Sins of Omission: AHIP Critics Are Just as Guilty

When the lobby from the health-insurance industry—America's Health Insurance Plans (AHIP)—released a study early this week contending that the Senate Finance Committee's health-care legislation would increase private insurance premiums beyond current law, supporters of health-care "reform" were quick to denounce the report as biased. Among the instant critics were nine prominent health-care experts, including Henry Aaron of the Brookings Institution and David Cutler of Harvard, who called the report "flawed" and "not credible." It then scolded the insurers: "Important issues are at stake in health reform ... But responsible participants in [the] debate should avoid selective use of evidence and try to preserve analytic balance."

But were the "experts" guilty of the same sin? Well, yes.

One of the advertised virtues of the Baucus plan—named after Senate Finance chairman Max Baucus—is that it pays for itself and wouldn't increase the federal budget deficit. But that claim is suspect because it depends on huge Medicare savings from fee cuts to doctors, hospitals, and other medical providers. In the past, Congress has prevented such cuts from going into effect. Counting those savings, the Congressional Budget Office figures the bill would reduce the deficit $81 billion over the first 10 years. "But Congress is sure to override the cuts in later years," argues health expert Joseph Antos of the American Enterprise Institute. If it does, the Baucus bill could add $376 billion to the deficit in the first decade and "as much as $2 trillion" in the second, Antos says. Before joining AEI, Antos was CBO's assistant director for health and human resources.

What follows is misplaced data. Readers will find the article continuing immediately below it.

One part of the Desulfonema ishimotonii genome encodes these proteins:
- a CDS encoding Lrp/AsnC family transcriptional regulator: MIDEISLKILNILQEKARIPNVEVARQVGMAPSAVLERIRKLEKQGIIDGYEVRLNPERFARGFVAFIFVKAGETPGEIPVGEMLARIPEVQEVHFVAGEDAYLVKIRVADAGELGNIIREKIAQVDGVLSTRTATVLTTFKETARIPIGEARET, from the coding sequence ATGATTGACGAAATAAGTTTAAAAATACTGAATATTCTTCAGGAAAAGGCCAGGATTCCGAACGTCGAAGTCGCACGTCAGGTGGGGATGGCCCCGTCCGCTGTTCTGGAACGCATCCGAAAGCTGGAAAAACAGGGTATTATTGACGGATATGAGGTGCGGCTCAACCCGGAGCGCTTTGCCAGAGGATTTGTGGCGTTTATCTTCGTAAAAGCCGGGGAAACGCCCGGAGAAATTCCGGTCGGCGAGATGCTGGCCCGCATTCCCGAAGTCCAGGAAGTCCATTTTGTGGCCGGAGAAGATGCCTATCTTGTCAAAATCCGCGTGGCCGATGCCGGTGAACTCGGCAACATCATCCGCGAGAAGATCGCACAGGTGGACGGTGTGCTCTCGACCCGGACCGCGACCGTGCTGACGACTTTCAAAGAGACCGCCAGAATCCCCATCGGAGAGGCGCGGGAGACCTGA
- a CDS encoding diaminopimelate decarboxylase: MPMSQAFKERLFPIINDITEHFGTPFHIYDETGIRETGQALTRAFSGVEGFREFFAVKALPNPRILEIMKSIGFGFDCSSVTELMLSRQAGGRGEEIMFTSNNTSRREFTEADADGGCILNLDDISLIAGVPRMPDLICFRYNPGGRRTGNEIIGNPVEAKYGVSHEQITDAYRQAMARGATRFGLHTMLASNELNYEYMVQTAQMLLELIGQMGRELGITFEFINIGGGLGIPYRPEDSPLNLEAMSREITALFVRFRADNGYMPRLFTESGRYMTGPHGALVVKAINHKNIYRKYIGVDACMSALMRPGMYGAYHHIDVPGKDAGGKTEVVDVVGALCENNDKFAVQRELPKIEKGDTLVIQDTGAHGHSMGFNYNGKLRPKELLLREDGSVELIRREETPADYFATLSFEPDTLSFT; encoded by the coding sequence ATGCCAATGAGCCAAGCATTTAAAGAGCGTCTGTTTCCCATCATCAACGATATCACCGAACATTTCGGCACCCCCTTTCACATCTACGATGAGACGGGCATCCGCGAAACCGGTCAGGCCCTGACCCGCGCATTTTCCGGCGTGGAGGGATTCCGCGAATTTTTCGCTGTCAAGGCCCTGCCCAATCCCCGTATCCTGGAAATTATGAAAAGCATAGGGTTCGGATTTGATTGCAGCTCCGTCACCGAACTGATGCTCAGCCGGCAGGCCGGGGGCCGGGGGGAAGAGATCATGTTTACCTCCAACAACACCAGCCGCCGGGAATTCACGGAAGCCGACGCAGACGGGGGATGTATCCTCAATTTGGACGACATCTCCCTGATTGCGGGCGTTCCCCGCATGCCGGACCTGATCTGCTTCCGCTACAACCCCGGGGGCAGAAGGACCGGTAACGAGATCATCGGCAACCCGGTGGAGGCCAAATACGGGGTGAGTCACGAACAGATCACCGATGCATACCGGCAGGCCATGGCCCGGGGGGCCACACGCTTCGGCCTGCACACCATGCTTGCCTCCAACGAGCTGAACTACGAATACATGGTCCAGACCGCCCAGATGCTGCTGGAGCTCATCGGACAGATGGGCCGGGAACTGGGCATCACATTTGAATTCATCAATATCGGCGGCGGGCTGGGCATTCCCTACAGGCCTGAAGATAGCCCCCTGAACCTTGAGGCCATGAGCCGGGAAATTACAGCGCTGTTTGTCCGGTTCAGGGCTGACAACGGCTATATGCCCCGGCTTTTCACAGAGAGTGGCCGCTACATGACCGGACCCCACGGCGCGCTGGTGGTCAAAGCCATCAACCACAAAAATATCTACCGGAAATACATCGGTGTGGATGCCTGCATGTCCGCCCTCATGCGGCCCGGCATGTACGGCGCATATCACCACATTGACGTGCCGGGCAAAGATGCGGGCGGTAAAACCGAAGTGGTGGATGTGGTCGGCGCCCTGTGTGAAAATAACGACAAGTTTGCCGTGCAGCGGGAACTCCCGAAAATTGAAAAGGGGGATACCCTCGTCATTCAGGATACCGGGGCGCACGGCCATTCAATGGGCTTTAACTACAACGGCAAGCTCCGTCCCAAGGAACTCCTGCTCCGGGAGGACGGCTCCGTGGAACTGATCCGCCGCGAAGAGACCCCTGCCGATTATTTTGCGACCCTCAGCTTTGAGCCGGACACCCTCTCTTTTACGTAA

In their statement, the health-care experts critical of the insurance industry don't even mention the possibility that the Baucus bill might increase the deficit. That's not exactly "analytic balance"; it is a "selective use of evidence." The statement was released by the Center for American Progress, a liberal think tank. It asserts that the insurance-industry report, which was done by the consulting firm PricewaterhouseCoopers, ignores provisions in the bill that might control health costs and could protect against premium increases. The report argues that if insurers are required to provide coverage for all comers regardless of "preexisting conditions," then costs and premiums will go up unless there's a strong mandate for healthy people to buy insurance and absorb the higher costs. That point seems incontestable, even if the report's precise estimates of premium increases are debatable.